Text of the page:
Tariq Ramadan: Muslims and Anti-Semitism


TARIQ RAMADAN: MUSLIMS AND ANTI-SEMITISM

The responsibility of the Muslims and the Jews in the West is tremendous: living together, both citizens of the same countries, they should raise their voices in the name of justice and mutual respect. In France, for example, one finds a unique situation; namely, the largest Jewish and Muslim communities in Europe living together. In America, we find the same situation with two important religious communities sharing the same citizenship. That itself should be an ideal opportunity for people to learn to live in harmony. However, the reality is that problems are on the rise. While tensions have been incidental in the past, the situation has been exacerbated during the second intifada, and more recently, during the upsurge of violence in the Middle East. The trend appears to be that the Muslim immigrants as well as native European and American Muslims are becoming extremely sensitive to the events occurring in Palestine and are demonstrating their frustration quite overtly.

Malicious words, cries of "down with the Jews" shouted during protest demonstrations, and in a few cities in France, reports of synagogues being vandalized. One also hears ambiguous statements about Jews, their "occult-like" power, their insidious role within the media and their nefarious plans. After September 11th, the false rumor that 4,000 Jews did not show up for work the morning of the terrorist attacks against the World Trade center, was relayed throughout predominantly Muslim areas.

It is very rare to hear Muslim voices that set themselves apart from this kind of discourse and attitude. Often, one will try to explain away this phenomena being a result of extreme frustration and humiliation. That may be true, but one must be honest and analyze the situation deeply. Much like the situation across the Muslim world, there exists in the West today a discourse which is anti-Semitic, seeking legitimacy in certain Islamic texts and support in the present situation in Palestine. This is the attitude of not only marginalized youth, but also of intellectuals and Imams, who see the manipulative hand of the "Jewish lobby" at each turn or every political setback,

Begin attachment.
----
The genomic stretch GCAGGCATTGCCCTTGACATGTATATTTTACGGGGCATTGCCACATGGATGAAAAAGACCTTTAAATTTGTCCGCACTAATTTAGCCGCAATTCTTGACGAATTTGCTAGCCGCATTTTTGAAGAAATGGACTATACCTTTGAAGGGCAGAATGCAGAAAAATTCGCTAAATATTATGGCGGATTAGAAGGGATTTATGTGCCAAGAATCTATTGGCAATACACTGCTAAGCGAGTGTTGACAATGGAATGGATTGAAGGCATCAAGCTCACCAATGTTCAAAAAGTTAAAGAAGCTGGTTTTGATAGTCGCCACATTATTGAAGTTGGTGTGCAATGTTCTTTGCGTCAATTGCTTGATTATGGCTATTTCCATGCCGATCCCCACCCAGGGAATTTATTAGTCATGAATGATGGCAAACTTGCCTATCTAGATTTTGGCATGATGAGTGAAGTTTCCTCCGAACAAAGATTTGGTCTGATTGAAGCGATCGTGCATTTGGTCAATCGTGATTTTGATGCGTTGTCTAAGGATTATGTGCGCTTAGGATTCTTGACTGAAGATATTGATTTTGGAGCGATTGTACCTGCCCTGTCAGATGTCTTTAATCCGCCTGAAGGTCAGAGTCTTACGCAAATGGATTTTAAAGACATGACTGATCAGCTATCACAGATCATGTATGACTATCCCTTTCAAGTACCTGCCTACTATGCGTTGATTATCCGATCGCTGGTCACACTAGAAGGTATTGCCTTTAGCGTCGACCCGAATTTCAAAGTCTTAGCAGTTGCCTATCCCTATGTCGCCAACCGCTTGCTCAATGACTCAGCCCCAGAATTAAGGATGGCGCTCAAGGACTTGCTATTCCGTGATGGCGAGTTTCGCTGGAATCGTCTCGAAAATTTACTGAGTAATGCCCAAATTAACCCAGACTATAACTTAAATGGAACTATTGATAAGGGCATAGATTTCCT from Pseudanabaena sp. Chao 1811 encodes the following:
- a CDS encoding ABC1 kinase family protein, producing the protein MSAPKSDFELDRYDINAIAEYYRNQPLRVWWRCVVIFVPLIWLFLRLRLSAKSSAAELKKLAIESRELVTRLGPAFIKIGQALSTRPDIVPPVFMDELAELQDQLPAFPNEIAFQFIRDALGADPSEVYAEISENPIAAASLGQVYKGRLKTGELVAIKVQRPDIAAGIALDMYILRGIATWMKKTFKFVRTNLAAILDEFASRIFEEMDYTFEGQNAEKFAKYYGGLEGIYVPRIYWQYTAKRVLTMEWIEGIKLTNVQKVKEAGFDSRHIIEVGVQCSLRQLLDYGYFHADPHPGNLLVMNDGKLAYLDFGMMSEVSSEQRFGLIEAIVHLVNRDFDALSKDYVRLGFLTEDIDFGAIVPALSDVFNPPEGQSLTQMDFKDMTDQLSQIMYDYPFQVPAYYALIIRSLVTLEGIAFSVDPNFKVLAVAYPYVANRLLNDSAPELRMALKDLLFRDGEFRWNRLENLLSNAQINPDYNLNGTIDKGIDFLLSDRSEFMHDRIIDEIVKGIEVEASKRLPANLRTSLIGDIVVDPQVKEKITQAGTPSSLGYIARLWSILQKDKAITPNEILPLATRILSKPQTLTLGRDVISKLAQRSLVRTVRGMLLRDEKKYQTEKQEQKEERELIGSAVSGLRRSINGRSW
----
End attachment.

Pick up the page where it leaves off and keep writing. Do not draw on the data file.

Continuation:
The situation is far too serious for one to be satisfied by simple explanations based on current frustrations. In the name of their faith and their conscience, Muslims must take a clear position so that a pernicious atmosphere does not take hold in the Western countries. Nothing in Islam can legitimize xenophobia or the rejection of a human being due to his/her religious creed or ethnicity. One must say unequivocally, with force, that anti-Semitism is unacceptable and indefensible. The message of Islam requires respect of Jewish faith and spirituality as noble expressions of "The People of the Book".

 


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